The AVMA has renewed its opposition to federal legislation that would require a veterinarian to provide a client with a written prescription for a companion animal’s medication, whether the client requests it or not.
The Board of Directors on April 7 approved a recommendation of “nonsupport” from its Legislative Advisory Committee for the Fairness to Pet Owners Act (HR 623), which was introduced in three previous congressional sessions, starting in 2011, but never enacted.
House Republican Jason Chaffetz of Utah reintroduced the bill this January, purportedly as a means of promoting competition and helping consumers save money by giving them the freedom to choose where they buy prescription pet medications.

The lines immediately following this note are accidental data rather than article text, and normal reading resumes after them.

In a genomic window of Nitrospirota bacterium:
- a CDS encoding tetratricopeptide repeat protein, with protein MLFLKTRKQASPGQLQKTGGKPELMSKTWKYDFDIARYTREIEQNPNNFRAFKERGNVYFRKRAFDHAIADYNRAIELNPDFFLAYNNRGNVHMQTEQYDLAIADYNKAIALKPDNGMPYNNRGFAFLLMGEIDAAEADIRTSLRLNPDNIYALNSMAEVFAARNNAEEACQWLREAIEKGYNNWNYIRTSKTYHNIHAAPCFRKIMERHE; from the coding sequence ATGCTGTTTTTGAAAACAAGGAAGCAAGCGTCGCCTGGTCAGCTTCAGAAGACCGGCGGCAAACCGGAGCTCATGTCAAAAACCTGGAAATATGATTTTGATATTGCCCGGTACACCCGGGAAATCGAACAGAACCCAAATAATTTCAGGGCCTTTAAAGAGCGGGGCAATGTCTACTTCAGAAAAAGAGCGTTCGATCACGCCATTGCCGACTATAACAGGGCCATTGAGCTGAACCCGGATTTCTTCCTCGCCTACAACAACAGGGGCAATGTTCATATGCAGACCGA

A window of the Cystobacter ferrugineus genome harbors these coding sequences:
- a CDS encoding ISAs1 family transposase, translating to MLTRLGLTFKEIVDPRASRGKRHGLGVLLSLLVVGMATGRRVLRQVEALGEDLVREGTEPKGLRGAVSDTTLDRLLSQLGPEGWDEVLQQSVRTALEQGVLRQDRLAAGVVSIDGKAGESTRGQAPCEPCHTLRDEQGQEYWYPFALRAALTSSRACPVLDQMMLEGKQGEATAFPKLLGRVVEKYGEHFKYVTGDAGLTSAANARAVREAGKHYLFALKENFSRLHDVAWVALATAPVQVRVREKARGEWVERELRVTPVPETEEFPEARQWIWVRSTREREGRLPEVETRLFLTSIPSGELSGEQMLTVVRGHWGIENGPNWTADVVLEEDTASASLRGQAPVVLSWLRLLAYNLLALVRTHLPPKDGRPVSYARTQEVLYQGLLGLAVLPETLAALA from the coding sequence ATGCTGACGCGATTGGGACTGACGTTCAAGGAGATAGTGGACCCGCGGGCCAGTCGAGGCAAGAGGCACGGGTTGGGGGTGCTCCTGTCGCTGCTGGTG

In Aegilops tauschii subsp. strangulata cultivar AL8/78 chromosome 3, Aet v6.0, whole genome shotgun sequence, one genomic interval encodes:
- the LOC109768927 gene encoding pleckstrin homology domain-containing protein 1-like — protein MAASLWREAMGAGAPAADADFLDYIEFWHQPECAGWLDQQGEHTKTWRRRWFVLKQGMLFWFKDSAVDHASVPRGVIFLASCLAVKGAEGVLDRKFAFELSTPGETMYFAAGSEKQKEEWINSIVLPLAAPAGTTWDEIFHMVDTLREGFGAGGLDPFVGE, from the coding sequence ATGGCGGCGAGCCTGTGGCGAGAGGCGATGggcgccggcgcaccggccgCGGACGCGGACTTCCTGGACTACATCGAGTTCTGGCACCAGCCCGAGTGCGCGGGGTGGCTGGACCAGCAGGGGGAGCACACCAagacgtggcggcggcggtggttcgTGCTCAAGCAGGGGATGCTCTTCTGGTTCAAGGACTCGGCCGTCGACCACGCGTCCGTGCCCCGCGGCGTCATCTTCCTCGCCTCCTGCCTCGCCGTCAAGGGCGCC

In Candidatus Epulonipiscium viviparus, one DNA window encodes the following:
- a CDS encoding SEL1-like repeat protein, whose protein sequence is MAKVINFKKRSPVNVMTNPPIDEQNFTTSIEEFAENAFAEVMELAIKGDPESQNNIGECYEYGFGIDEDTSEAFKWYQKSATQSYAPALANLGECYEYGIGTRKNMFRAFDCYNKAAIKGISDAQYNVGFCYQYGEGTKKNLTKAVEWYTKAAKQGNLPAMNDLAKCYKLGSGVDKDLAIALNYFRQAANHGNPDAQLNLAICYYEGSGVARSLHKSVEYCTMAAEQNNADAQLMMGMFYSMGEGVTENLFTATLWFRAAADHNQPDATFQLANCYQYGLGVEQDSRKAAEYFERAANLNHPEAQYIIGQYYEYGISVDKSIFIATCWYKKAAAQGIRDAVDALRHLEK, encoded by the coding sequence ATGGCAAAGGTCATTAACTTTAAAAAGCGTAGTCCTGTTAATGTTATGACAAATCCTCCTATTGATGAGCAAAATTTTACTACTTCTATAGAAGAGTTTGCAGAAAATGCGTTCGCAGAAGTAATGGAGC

The bill directs the Federal Trade Commission to promulgate rules requiring a veterinarian to provide a copy of the prescription every time a medication is prescribed for a companion animal.
Additionally, the veterinarian would have to provide a written disclosure that clients may fill prescriptions at the veterinary clinic or at an off-site pharmacy and verify a prescription electronically or by other means consistent with applicable state law.
The AVMA’s opposition to the bill stems from its long-standing policy encouraging veterinarians to write a prescription in lieu of dispensing a medication when the client requests it. The Association believes HR 623 is not only redundant but also will cause undue regulatory and administrative burdens on veterinary practices.
The LAC also noted in its recommendation to the Board that individual states are the appropriate governmental bodies to regulate the practice of veterinary medicine.
More information about the AVMA’s legislative priorities are available here.